It’s amazing he has gotten away with this for so long
It’s amazing he has gotten away with this for so long….
“It’s a wake-up call to the middle class,” a booming voice assures listeners during the intro to Grant Cardone’s weekly podcast, This Is Not Your Daddy’s Economy. For listeners, Cardone has become the apotheosis of financial influencers: waking up the middle class and heralding a new economy for its chosen sons and daughters. Brash and populist, he promises anyone who listens that they too can ascend into the realms of passive income by following his real estate playbook.
An ostentatious Louisiana-born salesman with a penchant for down-home relationship advice, Cardone is a practicing Scientologist who casts himself as a plucky opponent to mainstream financial institutions. He rose to fame as a cold-calling guru, building a large online following with videos and courses that promised to reveal the secrets of salesmanship. He subsequently became a fixture on reality TV shows such as Turnaround King and Undercover Billionaire. He now operates a conference circuit that straddles the line between dumbed-down business school and a clumsy revival meeting (Donald Trump was a recent guest speaker). In Cardone’s videos on YouTube and Instagram, he champions a swaggering, somewhat cruel form of hustle culture aimed at a generation struggling to make sense of its economic misfortune.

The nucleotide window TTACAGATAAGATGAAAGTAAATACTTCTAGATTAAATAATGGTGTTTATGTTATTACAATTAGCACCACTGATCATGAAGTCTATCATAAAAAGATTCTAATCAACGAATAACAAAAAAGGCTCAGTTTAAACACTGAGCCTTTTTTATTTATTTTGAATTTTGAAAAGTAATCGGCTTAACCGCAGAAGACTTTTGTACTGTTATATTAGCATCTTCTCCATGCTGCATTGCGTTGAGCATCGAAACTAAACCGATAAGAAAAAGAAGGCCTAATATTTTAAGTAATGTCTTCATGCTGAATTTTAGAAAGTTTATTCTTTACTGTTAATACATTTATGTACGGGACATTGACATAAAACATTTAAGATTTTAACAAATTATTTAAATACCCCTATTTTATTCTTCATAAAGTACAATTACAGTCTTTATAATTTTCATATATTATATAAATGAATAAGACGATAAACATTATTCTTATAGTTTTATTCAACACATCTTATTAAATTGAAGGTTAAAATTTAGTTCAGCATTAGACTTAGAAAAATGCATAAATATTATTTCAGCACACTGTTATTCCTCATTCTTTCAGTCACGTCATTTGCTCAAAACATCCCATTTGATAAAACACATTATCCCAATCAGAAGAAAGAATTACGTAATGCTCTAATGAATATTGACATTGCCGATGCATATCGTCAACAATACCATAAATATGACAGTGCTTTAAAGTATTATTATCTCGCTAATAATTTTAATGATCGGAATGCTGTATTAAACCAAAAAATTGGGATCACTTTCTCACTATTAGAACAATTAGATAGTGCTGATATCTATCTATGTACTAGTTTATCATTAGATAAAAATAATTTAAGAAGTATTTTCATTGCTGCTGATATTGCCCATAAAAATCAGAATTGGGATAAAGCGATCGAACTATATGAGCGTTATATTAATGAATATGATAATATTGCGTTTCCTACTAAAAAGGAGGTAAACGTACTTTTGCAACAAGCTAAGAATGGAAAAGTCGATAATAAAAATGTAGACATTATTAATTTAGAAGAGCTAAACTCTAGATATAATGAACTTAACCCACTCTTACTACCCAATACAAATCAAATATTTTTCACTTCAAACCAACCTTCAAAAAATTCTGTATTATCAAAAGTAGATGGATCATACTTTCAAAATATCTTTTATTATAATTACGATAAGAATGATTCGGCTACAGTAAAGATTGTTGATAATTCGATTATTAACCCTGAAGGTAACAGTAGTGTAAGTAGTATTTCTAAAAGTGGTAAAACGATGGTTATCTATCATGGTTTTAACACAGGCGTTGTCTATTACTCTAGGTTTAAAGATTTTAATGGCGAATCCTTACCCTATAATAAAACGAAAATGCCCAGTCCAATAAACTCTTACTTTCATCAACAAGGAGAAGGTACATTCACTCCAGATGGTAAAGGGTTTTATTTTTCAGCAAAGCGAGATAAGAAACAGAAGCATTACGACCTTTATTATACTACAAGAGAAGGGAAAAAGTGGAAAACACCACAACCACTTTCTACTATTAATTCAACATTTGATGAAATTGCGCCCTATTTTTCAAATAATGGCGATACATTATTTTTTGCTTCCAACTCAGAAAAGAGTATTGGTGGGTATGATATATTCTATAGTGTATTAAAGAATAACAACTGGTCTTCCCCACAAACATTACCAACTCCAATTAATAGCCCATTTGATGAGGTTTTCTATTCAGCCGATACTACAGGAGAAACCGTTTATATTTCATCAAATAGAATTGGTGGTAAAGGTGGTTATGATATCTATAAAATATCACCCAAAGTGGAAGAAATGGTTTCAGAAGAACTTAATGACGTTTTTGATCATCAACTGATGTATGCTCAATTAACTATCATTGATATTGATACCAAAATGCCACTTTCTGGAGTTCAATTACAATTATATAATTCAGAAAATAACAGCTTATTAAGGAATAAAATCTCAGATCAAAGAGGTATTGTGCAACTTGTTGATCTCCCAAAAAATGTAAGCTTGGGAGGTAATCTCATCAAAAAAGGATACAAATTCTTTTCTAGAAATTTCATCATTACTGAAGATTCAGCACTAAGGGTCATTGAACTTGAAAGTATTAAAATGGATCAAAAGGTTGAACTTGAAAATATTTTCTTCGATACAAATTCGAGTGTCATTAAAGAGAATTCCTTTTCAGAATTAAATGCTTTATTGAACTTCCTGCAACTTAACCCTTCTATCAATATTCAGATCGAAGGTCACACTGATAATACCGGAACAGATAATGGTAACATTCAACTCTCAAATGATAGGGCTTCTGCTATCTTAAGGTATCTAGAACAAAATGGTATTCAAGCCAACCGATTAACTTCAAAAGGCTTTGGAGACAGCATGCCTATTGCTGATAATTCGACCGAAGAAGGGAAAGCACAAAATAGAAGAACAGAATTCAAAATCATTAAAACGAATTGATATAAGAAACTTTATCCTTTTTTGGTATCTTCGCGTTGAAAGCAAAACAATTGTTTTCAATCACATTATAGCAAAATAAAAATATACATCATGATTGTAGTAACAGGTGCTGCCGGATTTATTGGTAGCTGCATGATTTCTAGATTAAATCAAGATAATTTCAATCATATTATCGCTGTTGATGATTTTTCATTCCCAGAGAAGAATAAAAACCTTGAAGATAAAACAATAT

Crucially, Cardone has been able to make money not just by imparting financial advice but by exploiting his fan base to build a $4 billion residential real estate portfolio. “We are becoming a renter nation,” Cardone explains in a video from 2020. He’s not wrong. But Cardone’s business model relies on increasing rents and squeezing tenants to maintain his debt-laden portfolio.
A newly filed class-action lawsuit against Cardone, however, threatens to unravel his empire. Last month, lawyers filed a suit alleging that he had misled small-time investors who’d put money into one of his recent Cardone Capital real estate funds. Whether Cardone has been cynically leveraging his followers is up to a court to decide. But the image Grant Cardone has fostered through his real estate ventures is as much about what it’s like to be an eccentric internet celebrity as it is about America’s unwieldy and ever-precarious property market—and the potential toxic admixture of the two.
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